In the Sweet By-and-By

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"The Sweet By-and-By"
SweetByAndBy1868.png
Cover of original Lyon & Healy sheet music, 1868
Music by Joseph P. Webster
Lyrics by S. Fillmore Bennett
Published 1868
Language English
Form Ballad
Recorded by Louis Armstrong, Johnny Cash, many others

"The Sweet By-and-By" is a Christian hymn with lyrics by S. Fillmore Bennett and music by Joseph P. Webster. It is recognizable by its chorus:

In the sweet by and by
We shall meet on that beautiful shore.
In the sweet by and by
We shall meet on that beautiful shore.[1]

Background[edit]

Sankey described the composition of the hymn in his autobiography.

Mr. Webster, like many musicians, was of an exceedingly nervous and sensitive nature, and subject to periods of depression, in which he looked upon the dark side of all things in life. I had learned his peculiarities so well that on meeting him I could tell at a glance if he was melancholy, and had found that I could rouse him up by giving him a new song to work on.

He came into my place of business [in Elkhorn, Wisconsin], walked down to the stove, and turned his back on me without speaking. I was at my desk. Turning to him, I said, “Webster, what is the matter now?” “It’s no matter,” he replied, “it will be all right by and by.” The idea of the hymn came me like a flash of sunlight, and I replied, “The Sweet By and By! Why would not that make a good hymn?” “Maybe it would,” he said indifferently. Turning to my desk I penned the words of the hymn as fast as I could write. I handed the words to Webster. As he read his eyes kindled, and stepping to the desk he began writing the notes. Taking his violin, he played the melody and then jotted down the notes of the chorus. It was not over thirty minutes from the time I took my pen to write the words before two friends with Webster and myself were singing the hymn.—Sanford Fillmore Bennett (1836-1898)[2]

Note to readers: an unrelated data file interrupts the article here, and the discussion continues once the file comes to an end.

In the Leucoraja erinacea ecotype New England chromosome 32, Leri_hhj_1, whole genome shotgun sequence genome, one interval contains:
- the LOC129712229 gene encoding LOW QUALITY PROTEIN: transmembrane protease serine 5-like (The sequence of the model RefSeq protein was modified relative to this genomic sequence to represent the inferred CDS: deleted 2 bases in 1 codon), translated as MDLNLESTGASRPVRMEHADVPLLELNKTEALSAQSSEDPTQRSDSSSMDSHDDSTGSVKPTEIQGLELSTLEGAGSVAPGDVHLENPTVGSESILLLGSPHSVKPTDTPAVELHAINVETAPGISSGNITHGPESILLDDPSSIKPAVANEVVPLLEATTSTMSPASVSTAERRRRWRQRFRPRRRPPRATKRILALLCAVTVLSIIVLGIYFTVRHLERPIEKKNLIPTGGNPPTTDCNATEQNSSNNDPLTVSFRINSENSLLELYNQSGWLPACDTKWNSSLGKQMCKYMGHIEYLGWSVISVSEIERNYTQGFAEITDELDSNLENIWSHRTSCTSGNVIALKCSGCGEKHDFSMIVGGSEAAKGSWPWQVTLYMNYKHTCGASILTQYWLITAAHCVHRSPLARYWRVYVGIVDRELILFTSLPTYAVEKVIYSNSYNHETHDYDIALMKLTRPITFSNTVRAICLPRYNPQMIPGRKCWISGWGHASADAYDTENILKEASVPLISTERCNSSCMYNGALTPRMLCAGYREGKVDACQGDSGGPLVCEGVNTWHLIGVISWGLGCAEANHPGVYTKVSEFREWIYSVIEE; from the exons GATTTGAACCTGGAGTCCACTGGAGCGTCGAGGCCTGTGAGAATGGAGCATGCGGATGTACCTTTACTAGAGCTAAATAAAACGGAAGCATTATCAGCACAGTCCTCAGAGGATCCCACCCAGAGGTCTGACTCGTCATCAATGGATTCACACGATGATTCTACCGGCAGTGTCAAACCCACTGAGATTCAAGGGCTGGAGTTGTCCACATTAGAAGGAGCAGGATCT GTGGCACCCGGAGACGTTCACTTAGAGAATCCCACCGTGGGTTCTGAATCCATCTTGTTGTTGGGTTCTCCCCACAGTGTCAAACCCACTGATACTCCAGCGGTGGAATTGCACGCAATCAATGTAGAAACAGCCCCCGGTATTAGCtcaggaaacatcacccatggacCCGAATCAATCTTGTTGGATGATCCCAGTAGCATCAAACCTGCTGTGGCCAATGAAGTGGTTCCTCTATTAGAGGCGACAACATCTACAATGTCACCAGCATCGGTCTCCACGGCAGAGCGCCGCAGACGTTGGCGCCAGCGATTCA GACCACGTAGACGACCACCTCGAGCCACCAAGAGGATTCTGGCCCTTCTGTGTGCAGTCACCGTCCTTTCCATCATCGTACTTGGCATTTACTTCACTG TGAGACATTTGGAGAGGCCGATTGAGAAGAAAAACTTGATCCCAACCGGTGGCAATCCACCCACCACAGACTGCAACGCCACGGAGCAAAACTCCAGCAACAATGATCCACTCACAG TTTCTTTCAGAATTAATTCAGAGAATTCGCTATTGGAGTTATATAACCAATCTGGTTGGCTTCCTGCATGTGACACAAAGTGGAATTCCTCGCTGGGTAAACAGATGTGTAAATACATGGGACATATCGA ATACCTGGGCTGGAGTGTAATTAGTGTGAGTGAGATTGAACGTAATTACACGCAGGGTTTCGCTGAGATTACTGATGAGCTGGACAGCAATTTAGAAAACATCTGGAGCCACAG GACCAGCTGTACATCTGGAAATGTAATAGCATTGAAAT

Performance History[edit]

The hymn, immensely popular in the nineteenth century, became a Gospel standard and has appeared in hymnals ever since. In the New Orleans jazz tradition 'Sweet By-and-By' is a standard dirge played in so-called "jazz funerals". The American composer Charles Ives quoted the hymn in several works, most notably in the finale of his Orchestral Set No. 2, written between 1915 and 1919. Translations of the text exist in a number of world languages.

'Sweet By-and-By' continues to be regularly performed. Noteworthy recordings over the years have been made by Elvis Presley, Louis Armstrong, Johnny Cash, Dolly Parton, Willie Nelson and Loretta Lynn.

The hymn is also heard in films, including Sergeant York (1941), Benny and Joon and Django Unchained (2012).

"Placentero" text[edit]